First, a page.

Average weight: Males 12 - 15 kg, Females 10 - 13 kg
Puppies are born black, and their coats can take up to 18 months for the colour to turn blue. They are very handsome terriers with coats that are more like astrakhan than hair and their muzzles are heavily covered which adds to their overall charming appeal. Their heads are well-balanced and long although nicely in proportion with the rest of the body. Their heads are flat on top with dogs boasting a slight stop. Their forefaces are very strong as are their jaws and noses are black. Eyes are dark and medium in size with dogs boasting a keen and very typical "terrier" expression in them. Their ears are moderately small and V-shaped which dogs carry forward. The Kerry Blue has a strong jaw with a perfect scissor bite where their upper teeth neatly overlap their lower ones and the roof of their mouths and gums are dark in colour.
Necks are strong and slope neatly into a dog's shoulders which are flat and their legs are straight, showing a lot of bone. These terriers have nicely proportioned bodies with a deep brisket and well sprung ribs. Chest are deep and toplines level. They have powerful, well-developed hindquarters with strong and well-muscled back legs. Feet are small and round with black nails. Tails are set high and are moderately long which adds to a dog's overall well balanced look. It is thicker at the base, but tapers neatly to the tip and dogs hold their tails straight although when excited they carry it gaily.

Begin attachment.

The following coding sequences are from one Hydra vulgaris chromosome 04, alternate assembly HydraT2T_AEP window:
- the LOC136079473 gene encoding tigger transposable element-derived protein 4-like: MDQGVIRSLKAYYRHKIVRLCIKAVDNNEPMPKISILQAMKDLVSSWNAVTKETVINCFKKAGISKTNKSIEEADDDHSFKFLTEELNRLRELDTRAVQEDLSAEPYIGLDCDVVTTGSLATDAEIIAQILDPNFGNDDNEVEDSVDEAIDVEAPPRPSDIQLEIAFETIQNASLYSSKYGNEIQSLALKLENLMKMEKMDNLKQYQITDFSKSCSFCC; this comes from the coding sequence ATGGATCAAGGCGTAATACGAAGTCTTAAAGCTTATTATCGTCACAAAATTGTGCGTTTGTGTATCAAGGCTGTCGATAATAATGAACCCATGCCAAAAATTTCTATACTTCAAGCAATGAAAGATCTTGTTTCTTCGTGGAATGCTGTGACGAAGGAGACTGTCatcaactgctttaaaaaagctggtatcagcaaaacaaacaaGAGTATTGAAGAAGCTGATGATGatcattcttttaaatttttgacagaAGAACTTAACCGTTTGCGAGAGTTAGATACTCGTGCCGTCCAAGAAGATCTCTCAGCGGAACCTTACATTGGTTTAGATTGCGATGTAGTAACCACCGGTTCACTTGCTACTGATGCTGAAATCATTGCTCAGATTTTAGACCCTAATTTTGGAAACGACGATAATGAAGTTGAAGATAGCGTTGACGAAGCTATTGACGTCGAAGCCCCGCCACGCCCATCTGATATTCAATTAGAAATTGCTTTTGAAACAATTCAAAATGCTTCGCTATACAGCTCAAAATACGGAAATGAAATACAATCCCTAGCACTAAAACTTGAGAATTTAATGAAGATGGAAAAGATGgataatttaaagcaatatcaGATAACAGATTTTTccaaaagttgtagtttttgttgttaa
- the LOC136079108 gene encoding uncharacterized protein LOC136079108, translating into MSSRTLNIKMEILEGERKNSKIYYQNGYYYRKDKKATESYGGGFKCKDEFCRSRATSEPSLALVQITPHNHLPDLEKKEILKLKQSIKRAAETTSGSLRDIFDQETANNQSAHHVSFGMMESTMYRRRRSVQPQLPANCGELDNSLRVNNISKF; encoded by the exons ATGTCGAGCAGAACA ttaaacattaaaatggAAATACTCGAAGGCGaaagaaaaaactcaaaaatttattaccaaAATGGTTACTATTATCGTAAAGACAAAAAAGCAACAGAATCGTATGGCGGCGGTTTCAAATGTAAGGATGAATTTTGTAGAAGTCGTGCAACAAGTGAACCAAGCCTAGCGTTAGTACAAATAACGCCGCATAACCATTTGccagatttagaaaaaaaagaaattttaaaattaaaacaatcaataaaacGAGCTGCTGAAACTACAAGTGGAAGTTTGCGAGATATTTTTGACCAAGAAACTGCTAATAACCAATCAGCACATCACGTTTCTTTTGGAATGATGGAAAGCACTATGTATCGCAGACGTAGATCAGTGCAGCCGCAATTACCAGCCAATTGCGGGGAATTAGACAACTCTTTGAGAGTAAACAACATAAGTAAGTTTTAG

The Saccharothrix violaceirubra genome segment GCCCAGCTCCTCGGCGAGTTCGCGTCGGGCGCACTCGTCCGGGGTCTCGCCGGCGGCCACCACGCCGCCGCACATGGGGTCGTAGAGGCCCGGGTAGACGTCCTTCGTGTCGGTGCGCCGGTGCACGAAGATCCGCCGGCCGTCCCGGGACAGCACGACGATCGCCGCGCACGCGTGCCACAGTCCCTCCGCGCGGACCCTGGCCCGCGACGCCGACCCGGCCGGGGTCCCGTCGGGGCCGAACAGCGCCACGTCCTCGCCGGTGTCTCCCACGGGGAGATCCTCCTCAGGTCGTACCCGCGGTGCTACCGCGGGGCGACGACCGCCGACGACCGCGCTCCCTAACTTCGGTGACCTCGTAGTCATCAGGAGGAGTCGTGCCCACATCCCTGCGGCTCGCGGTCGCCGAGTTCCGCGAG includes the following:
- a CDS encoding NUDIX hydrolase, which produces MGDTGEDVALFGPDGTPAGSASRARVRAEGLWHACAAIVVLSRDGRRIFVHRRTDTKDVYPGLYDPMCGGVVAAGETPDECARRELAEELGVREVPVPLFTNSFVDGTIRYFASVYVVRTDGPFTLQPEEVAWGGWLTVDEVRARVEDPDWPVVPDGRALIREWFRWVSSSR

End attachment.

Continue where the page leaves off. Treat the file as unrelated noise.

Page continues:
When it comes to their coat, the Kerry Blue Terrier has a soft, silky, dense and wavy coat. The accepted breed colours are as follows:
Kerry Blues are allowed to have a small patch of white hair on their chests and would not be penalised for it in the show ring.
Kerries are known to be outgoing and confident terriers. They can be strong-willed when they want to be which can make them harder to train. Male dogs, in particular can be a little aggressive if they find themselves in any situations that might stress them out. They need to know their place in the "pack" and who is alpha dog in a household to prevent them from showing a more dominant side to their natures.